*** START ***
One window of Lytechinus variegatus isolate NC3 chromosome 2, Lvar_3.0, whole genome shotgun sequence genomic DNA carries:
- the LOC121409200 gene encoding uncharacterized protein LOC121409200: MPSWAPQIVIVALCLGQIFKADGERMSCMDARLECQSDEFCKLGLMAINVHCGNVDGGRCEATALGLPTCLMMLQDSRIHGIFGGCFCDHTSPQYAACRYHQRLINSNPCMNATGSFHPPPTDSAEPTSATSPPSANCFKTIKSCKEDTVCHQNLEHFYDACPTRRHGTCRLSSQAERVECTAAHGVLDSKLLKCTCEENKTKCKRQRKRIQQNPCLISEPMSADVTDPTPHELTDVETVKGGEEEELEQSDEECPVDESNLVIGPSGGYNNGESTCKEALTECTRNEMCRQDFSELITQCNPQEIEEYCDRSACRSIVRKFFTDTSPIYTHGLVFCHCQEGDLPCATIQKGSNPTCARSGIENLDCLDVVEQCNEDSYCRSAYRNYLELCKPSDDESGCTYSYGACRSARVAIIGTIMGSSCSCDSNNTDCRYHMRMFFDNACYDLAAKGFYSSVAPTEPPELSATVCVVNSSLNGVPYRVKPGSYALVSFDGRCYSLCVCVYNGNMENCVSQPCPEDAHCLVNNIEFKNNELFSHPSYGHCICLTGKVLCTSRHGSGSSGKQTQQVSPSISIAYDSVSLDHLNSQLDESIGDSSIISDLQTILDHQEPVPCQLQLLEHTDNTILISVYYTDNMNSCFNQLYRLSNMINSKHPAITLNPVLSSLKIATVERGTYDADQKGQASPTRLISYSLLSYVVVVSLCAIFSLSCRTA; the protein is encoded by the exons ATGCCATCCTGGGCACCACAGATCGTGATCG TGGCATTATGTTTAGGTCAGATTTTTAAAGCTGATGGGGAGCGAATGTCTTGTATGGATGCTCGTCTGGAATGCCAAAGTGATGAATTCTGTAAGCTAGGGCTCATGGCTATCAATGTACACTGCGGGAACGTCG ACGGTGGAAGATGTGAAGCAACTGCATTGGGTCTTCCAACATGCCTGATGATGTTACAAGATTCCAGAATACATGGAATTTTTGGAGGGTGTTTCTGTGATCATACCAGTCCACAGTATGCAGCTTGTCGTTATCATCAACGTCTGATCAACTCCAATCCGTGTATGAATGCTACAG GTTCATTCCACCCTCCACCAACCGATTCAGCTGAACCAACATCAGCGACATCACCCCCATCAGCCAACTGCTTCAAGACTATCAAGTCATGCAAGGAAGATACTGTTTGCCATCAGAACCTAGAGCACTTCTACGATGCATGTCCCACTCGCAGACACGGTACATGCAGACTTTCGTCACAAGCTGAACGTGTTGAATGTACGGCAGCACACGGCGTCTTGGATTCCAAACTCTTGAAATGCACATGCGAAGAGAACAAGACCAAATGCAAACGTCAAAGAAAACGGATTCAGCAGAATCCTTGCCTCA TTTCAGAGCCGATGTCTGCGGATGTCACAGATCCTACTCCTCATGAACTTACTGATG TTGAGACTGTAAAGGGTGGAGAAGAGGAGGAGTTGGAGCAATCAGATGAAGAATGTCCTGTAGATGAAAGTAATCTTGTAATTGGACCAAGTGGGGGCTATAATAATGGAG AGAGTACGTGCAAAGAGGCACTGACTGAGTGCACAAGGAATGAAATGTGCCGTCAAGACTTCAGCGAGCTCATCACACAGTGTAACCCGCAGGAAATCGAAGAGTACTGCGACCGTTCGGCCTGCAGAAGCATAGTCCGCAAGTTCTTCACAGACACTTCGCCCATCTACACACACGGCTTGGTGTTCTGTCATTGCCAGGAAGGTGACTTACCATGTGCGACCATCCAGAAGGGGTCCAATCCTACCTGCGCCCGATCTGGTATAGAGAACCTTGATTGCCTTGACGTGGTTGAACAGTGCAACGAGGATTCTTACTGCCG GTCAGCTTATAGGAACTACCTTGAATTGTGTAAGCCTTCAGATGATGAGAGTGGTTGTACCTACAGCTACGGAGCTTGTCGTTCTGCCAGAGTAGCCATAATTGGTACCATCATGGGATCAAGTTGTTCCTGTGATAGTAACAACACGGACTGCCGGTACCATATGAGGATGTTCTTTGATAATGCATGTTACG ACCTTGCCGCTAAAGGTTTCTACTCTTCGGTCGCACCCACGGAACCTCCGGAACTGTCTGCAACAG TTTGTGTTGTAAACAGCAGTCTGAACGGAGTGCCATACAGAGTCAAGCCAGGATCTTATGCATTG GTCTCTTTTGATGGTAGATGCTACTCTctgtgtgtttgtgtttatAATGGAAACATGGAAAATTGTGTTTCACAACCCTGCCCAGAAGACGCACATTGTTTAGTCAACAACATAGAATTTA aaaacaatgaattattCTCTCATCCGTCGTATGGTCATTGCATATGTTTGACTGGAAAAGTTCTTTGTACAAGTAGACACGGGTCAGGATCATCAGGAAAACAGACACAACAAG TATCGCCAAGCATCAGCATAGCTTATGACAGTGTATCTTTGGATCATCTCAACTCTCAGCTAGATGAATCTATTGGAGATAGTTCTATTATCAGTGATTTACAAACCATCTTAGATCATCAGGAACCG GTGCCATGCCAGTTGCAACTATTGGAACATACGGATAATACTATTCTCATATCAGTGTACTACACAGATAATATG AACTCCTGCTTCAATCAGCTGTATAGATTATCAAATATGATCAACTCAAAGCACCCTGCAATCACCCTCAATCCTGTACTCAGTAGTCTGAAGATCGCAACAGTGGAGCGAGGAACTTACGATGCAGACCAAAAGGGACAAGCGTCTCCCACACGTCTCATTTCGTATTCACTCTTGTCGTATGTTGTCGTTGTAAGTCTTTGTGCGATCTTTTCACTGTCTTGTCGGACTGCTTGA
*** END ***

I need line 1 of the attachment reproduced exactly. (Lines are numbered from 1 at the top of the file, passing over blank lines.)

One window of Lytechinus variegatus isolate NC3 chromosome 2, Lvar_3.0, whole genome shotgun sequence genomic DNA carries: